General Motors has signed an agreement with tech manufacturer GlobalFoundries to make semiconductors for GM’s various electronics suppliers. The electronic components will be made in GlobalFoundries facilities in upstate New York.
Semiconductors are a major component of electronic parts such as the computer modules that are required to make automobiles. Disruptions in supplies of computer parts, such as microchips or semiconductors, have caused problems with auto manufacturing in recent years, leading to reduced supplies of new vehicles and high prices for new cars, trucks and SUVs.
GM’s direct relationship with GlobalFoundries will give the automaker a secure supply of chips and will help control costs, said CEO Thomas Caulfield. GM will not have to pay mark-ups to its parts suppliers for semiconducter manufacturing.
It’s an unusual agreement in that GM is contracting directly with a firm that will supply manufacturing services to companies that, in turn, provide parts to GM. Under this agreement, the various electronic component manufacturers that make parts for GM will use GlobalFoundries to make semiconductors for them. As a manufacturer, GlobalFoundries can make semiconductors of any design for a variety of different customers, said Caulfield.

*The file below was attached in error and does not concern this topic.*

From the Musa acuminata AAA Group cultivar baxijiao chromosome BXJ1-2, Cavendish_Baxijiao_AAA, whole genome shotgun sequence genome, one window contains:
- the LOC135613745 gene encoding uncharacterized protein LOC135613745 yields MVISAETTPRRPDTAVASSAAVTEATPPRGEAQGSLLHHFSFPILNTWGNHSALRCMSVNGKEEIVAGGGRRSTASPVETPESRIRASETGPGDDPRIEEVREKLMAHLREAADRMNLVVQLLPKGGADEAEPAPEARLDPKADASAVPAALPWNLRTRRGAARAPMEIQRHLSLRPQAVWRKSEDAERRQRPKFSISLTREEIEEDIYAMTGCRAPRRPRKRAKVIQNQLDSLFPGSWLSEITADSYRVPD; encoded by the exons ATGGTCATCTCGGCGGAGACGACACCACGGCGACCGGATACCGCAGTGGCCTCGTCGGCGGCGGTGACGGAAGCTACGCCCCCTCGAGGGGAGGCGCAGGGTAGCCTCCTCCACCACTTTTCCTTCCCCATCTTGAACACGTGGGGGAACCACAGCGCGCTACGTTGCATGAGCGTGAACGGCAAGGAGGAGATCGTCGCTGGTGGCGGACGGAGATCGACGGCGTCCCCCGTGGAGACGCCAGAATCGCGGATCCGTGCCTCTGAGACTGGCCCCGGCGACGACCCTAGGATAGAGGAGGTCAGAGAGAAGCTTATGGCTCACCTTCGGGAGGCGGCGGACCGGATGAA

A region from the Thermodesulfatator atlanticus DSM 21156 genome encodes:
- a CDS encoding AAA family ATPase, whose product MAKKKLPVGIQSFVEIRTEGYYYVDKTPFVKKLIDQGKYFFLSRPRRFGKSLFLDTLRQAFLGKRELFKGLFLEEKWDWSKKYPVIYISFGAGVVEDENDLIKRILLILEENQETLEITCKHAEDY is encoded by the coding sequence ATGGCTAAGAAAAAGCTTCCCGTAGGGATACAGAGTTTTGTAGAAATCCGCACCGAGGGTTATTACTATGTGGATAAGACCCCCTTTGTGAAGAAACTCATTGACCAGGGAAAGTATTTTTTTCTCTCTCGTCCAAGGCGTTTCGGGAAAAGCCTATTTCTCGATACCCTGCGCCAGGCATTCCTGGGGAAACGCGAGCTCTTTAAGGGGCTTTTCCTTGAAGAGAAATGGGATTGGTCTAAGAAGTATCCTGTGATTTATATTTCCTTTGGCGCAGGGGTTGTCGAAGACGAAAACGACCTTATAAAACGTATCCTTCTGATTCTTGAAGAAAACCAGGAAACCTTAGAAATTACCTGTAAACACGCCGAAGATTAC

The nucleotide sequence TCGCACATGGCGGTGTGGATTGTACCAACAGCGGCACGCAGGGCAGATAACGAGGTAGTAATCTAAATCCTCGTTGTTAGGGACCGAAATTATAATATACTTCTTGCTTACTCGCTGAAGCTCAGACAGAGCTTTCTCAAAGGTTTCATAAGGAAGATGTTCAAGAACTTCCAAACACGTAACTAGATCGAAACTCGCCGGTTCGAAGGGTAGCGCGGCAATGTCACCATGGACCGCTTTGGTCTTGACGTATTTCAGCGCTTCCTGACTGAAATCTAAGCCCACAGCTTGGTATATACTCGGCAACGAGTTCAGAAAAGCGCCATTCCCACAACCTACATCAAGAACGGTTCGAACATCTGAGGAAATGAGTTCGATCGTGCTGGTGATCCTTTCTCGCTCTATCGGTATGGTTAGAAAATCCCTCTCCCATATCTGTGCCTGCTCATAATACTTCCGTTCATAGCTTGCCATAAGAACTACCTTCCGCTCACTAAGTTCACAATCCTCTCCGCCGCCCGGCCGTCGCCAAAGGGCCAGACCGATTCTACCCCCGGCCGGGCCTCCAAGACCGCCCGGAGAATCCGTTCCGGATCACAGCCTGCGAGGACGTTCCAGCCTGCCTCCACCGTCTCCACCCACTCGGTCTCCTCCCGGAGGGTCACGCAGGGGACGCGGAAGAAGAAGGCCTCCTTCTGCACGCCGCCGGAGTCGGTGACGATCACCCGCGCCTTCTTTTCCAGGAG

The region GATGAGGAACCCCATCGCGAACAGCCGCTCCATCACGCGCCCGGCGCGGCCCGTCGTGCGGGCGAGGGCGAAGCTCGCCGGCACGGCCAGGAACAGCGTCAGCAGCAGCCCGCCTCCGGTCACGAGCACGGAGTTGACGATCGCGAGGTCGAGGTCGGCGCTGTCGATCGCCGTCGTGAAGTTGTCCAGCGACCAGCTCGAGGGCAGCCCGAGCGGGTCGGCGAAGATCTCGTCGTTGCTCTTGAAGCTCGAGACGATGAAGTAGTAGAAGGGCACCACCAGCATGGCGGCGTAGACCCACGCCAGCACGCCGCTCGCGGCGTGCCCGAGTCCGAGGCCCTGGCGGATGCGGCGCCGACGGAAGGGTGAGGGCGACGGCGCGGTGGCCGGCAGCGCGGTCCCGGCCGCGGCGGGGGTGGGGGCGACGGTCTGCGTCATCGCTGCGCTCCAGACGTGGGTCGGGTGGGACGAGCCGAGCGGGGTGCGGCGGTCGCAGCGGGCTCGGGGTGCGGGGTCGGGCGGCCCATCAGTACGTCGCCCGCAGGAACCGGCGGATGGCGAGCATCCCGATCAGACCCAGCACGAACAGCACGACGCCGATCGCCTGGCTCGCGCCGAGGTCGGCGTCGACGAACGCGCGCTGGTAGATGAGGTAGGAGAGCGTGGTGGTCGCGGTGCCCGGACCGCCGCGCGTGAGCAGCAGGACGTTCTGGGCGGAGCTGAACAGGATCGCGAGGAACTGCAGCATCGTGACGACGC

“It’s capacity they want on technology they want, where they want it at the best economics,” Caulfield said in an interview with CNN.
GlobalFoundries announced last July that it would expand its manufacturing capabilities around the company’s Malta, New York, headquarters. The company also has semiconductor manufacturing capabilities elsewhere in the US including Essex Junction, Vermont, and in other parts of the world such as Germany and Singapore.
Last summer, the federal government passed legislation to boost computer chip manufacturing in the United States so companies could import fewer computer components from China.
The agreement is also part of an overall plan by GM (GM) to reduce the number of different chips needed to build GM (GM) vehicles. GM (GM)’s stock rose 2% this morning.
“The supply agreement with GlobalFoundries will help establish a strong, resilient supply of critical technology in the U.S. that will help GM meet this demand, while delivering new technology and features to our customers,” Doug Parks, GM executive vice president in charge of purchasing and supply chain, said in an announcement.
The companies declined to say how much money or how many semiconductors are involved in the agreement. They also did not say how long the agreement is for beyond describing it as “long term.”